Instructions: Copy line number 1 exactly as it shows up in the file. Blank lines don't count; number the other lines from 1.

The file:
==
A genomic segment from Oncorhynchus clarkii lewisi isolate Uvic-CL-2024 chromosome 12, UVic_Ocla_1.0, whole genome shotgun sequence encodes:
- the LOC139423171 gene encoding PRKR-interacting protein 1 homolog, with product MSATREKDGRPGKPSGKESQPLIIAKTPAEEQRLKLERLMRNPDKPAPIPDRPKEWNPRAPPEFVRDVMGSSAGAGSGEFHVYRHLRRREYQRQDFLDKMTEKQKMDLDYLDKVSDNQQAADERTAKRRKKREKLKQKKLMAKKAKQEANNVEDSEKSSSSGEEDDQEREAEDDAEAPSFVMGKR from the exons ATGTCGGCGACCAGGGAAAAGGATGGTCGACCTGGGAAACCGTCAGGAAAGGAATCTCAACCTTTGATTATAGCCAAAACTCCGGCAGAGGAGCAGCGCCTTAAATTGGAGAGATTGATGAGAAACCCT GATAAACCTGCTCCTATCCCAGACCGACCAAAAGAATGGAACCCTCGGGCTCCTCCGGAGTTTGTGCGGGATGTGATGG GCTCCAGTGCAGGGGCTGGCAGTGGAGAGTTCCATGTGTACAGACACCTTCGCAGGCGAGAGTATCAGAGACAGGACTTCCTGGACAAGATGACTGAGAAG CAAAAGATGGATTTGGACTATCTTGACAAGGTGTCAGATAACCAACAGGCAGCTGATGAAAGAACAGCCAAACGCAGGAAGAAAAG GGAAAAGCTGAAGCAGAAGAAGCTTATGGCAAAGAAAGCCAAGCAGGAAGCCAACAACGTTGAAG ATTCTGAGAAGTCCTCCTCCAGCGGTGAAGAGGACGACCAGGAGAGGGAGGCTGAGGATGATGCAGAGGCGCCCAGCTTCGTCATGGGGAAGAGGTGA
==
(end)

A genomic segment from Oncorhynchus clarkii lewisi isolate Uvic-CL-2024 chromosome 12, UVic_Ocla_1.0, whole genome shotgun sequence encodes: